In our research we encountered some frustration among engineers about decisions that affect their work. The frustration often came from a perception that the people making these decisions did not understand engineering issues, and hence made decisions that resulted in less than desirable engineering outcomes. Sometimes this frustration was directed at clients who seemed to make short sighted decisions that resulted in problems that required more money to fix in the longer term. At other times, engineers seemed to blame bad decisions on ‘politics’, or the influence of people with enough power to overturn what the engineers saw as a more logical choice.
In some extreme cases, engineers would say something like “This company is run by f——-g accountants!” (Expletive has been replaced by dashes.)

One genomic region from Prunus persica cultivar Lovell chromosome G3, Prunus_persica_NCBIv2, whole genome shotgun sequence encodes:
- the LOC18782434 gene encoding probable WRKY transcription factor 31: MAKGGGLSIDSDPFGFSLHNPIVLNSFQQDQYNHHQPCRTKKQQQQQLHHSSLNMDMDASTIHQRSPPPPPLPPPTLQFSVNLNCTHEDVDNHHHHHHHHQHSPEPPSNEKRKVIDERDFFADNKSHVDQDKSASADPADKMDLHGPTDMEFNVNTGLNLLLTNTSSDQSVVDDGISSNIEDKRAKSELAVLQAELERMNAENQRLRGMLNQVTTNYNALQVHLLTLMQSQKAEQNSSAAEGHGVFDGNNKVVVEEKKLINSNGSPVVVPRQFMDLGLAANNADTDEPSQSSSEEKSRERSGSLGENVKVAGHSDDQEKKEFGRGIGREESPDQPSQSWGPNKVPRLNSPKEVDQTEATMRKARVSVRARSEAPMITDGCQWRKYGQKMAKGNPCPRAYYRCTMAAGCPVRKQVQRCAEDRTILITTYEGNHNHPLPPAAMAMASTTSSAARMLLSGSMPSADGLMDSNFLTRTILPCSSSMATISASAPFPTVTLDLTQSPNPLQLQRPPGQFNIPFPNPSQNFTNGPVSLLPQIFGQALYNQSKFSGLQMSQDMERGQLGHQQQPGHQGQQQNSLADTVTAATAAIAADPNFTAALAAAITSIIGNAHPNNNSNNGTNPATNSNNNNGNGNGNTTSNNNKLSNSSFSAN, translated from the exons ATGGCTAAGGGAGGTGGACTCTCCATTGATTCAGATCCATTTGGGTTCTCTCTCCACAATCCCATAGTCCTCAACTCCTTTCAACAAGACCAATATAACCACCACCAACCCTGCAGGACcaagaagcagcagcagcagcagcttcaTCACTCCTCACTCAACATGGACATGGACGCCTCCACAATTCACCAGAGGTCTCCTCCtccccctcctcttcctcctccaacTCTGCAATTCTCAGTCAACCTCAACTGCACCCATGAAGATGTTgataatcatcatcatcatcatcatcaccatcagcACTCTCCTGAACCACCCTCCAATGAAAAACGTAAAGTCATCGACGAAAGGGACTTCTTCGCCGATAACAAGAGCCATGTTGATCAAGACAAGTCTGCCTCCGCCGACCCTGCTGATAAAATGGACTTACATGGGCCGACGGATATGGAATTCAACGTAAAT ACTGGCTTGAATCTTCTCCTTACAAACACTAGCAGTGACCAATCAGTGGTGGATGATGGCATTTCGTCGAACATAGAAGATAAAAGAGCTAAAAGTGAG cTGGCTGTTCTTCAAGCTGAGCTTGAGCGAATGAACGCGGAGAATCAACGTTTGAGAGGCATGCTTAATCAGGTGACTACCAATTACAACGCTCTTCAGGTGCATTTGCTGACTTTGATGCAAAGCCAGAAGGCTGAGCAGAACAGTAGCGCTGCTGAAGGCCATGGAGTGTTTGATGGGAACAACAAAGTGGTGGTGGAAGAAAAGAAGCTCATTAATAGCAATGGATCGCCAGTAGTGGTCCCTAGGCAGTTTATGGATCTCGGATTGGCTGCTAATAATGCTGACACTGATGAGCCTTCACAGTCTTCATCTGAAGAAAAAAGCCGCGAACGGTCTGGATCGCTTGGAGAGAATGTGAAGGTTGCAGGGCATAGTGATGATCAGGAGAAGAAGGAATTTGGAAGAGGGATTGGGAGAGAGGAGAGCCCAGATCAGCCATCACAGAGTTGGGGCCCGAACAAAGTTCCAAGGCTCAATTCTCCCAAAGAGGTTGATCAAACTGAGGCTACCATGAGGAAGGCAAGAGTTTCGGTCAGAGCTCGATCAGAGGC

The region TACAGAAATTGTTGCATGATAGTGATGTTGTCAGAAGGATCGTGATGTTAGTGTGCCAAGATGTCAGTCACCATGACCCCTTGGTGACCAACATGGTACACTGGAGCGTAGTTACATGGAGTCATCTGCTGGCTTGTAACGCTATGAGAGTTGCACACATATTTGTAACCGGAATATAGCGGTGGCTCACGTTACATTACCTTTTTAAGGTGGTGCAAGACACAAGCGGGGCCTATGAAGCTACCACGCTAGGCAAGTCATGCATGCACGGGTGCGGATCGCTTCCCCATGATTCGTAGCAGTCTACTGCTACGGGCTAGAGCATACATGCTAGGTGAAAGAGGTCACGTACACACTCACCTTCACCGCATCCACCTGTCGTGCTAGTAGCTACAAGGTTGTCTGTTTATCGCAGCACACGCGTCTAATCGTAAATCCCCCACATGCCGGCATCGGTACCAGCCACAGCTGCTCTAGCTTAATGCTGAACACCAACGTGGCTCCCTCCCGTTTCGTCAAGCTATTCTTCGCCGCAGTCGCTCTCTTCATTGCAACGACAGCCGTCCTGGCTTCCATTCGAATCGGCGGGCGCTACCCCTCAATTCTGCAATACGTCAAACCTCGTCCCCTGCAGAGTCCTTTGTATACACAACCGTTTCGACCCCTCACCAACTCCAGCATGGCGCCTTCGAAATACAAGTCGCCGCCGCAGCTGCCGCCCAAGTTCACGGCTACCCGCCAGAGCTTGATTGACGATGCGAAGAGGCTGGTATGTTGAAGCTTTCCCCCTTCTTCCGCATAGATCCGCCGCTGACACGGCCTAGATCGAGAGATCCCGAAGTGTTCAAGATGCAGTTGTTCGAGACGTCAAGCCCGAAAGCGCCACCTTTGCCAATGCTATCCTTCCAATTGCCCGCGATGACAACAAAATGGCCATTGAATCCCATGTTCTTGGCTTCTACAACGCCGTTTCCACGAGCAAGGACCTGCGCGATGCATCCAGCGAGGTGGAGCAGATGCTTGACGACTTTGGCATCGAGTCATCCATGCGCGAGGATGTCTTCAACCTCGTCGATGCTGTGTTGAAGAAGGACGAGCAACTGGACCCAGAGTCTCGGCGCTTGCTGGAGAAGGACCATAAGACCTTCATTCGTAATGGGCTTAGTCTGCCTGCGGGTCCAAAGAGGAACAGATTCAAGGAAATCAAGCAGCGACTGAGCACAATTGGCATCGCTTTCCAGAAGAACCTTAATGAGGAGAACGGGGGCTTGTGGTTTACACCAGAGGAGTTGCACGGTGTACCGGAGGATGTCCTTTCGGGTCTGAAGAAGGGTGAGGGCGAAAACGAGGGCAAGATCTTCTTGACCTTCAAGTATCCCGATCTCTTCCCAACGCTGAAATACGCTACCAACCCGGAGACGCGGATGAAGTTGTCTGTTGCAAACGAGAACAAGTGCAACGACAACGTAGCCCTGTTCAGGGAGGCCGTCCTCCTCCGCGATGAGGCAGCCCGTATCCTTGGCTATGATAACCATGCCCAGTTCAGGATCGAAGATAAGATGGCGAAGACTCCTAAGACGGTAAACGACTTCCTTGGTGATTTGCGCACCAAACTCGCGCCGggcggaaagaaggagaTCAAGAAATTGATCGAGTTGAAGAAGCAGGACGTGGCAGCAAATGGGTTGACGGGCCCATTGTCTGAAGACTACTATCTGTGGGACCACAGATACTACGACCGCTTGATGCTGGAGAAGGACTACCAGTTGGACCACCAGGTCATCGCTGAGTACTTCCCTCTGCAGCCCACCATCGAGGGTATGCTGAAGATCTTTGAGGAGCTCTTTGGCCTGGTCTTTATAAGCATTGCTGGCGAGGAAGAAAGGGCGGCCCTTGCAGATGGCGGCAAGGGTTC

Many engineers know that part of their role is to prepare a business case for new investment, or proposals with the aim of persuading clients to commission them to take on a new project. Engineers often have to conduct detailed technical analysis for the documents that go to clients, and often are also responsible for forecasting commercial outcomes. Net present value calculations and commercial sensitivity analyses are often part of this work.
It can be disappointing for engineers to put in long hours only to see the results ignored and what seem to be sound proposals passed over for seemingly illogical reasons. Continue reading